Is it safe to continue working with elbow and wrist pain?

Therapeutic Associates
Elbow Pain

I started housecleaning professionally a month ago. Last week I developed pain in my elbow and wrist, due to heavy scrubbing. It subsided as I rested it. I worked last week using my left hand mostly. There is a burning in the muscle on the inside of my ulna that connects to the pinkie. I think it’s a flexor muscle. I have some numbness in the fingers. Am I safe to work next week? Any recommendation how to move forward so it doesn’t get worse and I don’t injure myself? This job requires a lot of pressure on the arm.

Disclaimer: Please note, this reply is for informational purposes only. It’s not intended to be a substitute for professional medical advice, diagnosis, or treatment. Always seek the advice of your physician, physical therapist, or other qualified health provider with a medical condition.

Things to Know

  • Pain on the inside of the elbow can be a sign of a few conditions.
  • Modifying activities to avoid the aggravating motions is recommended.
  • A physical therapist could determine the origin of your symptoms.

Thanks for your question. We will do our best to provide you with some useful information. However, please note that without doing a full examination, it is difficult to make specific comments about your situation.

Pain on the inside of the elbow can be a sign of a few conditions. 

One of the conditions is called Cubital Tunnel Syndrome. 

This is when one of the nerves on the inside of your arm becomes irritated. Along with pain on the inside of the elbow, this condition can cause numbness to the pinky finger and ring finger and is usually aggravated by activities that require prolonged or repetitive bending of the elbow. Bumping the back of the elbow can also irritate this nerve, causing a shock-like sensation also known as “hitting your funny bone”.

Another possibility is Medial Epicondylitis, or Golfer’s Elbow.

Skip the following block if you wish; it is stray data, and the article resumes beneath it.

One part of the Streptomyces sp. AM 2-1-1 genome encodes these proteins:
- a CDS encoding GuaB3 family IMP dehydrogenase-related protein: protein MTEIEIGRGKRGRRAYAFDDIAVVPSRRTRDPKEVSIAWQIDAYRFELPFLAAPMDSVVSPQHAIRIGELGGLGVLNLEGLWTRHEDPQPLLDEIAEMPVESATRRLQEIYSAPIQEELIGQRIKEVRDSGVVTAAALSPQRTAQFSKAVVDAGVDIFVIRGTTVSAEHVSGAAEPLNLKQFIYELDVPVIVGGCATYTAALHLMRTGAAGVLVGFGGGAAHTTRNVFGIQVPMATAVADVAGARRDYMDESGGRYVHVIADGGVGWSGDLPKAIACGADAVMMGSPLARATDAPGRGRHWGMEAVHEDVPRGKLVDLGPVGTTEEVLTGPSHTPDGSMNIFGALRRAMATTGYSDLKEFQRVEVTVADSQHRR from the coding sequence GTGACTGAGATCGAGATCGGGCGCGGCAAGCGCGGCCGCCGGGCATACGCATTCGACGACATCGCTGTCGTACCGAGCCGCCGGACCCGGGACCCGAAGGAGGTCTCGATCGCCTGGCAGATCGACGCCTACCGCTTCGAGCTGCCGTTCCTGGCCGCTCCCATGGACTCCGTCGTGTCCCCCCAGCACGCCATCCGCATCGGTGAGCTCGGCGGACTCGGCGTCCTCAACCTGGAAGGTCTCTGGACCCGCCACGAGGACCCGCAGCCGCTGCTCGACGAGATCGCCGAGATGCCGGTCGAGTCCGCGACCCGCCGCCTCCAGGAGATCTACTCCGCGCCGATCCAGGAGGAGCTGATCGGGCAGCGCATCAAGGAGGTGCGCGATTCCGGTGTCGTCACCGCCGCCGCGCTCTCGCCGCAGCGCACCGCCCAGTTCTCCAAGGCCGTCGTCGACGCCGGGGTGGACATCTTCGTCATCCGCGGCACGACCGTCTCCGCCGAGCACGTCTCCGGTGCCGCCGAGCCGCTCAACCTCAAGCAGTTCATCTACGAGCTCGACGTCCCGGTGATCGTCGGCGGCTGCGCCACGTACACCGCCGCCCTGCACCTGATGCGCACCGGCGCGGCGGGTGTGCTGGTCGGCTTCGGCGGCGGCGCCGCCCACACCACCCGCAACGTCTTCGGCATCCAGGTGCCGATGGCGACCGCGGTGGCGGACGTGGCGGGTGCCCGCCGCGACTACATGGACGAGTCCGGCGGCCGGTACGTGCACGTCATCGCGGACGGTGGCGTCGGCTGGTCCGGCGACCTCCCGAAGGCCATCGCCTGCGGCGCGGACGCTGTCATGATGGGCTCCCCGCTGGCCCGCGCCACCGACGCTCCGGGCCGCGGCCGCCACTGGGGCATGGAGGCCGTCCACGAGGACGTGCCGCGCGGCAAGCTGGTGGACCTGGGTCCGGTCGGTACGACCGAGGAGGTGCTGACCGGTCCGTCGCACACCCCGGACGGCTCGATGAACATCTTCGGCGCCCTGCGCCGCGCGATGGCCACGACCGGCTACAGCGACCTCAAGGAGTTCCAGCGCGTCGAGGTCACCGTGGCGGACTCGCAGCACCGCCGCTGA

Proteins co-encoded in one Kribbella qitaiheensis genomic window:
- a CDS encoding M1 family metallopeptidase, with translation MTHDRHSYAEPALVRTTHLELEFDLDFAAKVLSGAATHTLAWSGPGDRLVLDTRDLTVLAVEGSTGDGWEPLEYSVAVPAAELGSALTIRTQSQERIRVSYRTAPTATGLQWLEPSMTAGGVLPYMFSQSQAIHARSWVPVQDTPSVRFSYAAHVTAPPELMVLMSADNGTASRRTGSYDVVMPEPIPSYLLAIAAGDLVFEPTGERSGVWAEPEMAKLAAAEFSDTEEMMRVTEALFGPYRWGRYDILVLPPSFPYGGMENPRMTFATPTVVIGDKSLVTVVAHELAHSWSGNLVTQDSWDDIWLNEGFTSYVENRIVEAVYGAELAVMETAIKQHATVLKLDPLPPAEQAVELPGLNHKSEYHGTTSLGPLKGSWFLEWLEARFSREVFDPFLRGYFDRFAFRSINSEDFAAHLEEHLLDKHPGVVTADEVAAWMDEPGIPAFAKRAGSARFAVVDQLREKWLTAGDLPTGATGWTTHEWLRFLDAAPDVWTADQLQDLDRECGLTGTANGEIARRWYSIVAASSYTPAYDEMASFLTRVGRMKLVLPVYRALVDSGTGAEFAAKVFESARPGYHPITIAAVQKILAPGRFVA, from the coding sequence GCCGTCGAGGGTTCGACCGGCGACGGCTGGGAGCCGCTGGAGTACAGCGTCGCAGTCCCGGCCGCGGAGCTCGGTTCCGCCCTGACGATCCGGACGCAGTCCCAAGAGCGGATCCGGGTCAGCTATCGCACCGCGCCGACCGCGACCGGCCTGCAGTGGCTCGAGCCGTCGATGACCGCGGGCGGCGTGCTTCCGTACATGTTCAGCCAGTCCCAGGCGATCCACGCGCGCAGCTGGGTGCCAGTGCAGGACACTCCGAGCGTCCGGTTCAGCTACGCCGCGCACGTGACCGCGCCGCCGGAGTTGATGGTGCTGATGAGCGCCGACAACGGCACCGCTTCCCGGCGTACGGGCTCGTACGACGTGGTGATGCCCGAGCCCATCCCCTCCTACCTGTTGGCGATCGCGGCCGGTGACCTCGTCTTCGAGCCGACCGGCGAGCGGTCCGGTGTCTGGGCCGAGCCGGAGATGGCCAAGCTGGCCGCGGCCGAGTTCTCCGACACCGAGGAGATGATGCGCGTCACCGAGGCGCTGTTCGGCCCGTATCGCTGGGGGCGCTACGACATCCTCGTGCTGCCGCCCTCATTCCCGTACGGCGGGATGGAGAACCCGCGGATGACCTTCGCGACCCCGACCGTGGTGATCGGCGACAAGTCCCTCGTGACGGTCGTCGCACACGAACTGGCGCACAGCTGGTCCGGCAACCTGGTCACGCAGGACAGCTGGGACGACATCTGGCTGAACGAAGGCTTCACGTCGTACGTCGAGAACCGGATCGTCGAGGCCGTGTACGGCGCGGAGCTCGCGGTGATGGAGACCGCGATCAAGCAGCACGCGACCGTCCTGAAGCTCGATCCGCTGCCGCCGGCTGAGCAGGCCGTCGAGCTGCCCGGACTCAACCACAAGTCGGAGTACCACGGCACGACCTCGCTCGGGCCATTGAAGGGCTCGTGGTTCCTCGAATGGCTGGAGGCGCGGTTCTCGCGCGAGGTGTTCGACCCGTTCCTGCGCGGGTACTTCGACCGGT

This can also cause pain on the inside of the elbow that can travel down to the wrist. This occurs when one of the tendons that goes from your elbow to your wrist becomes irritated and is typically aggravated by activities that require repetitive bending of the wrist.

With either of these conditions, icing the area of pain for 10-15 minutes at a time can help with pain and inflation.

Modifying activities to avoid the aggravating motions is also recommended. While it may be safe to return to work, it is possible that your elbow pain may worsen once you begin to work again. If your symptoms do return, you would likely benefit from an evaluation with a physical therapist who could determine the origin of your symptoms and work with you to create a customized treatment plan to ensure that your condition does not worsen.

Physical therapist manual therapy patient with foot and ankle injury

Have an injury that just won't heal?

While minor injuries often heal on their own, it is a good idea to seek treatment from a physical therapist if your symptoms persist. Our PTs will work with you to develop a customized program to expedite your recovery and get you back to the things you love.  

Other Q&A You May Be Interested In

Shin splints are characterized by pain or tenderness along or just behind the large bone (tibia) in the lower leg and are common among runners and athletes.
While elbow pain can be disruptive, proactive management strategies, including rest, appropriate exercises, and professional guidance, can help alleviate symptoms and promote recovery.
While we can never be one hundred percent sure that this type of injury won’t happen, the more you prepare your body for the type of activities that you will be doing the most as an athlete, the lower your chance of injury.

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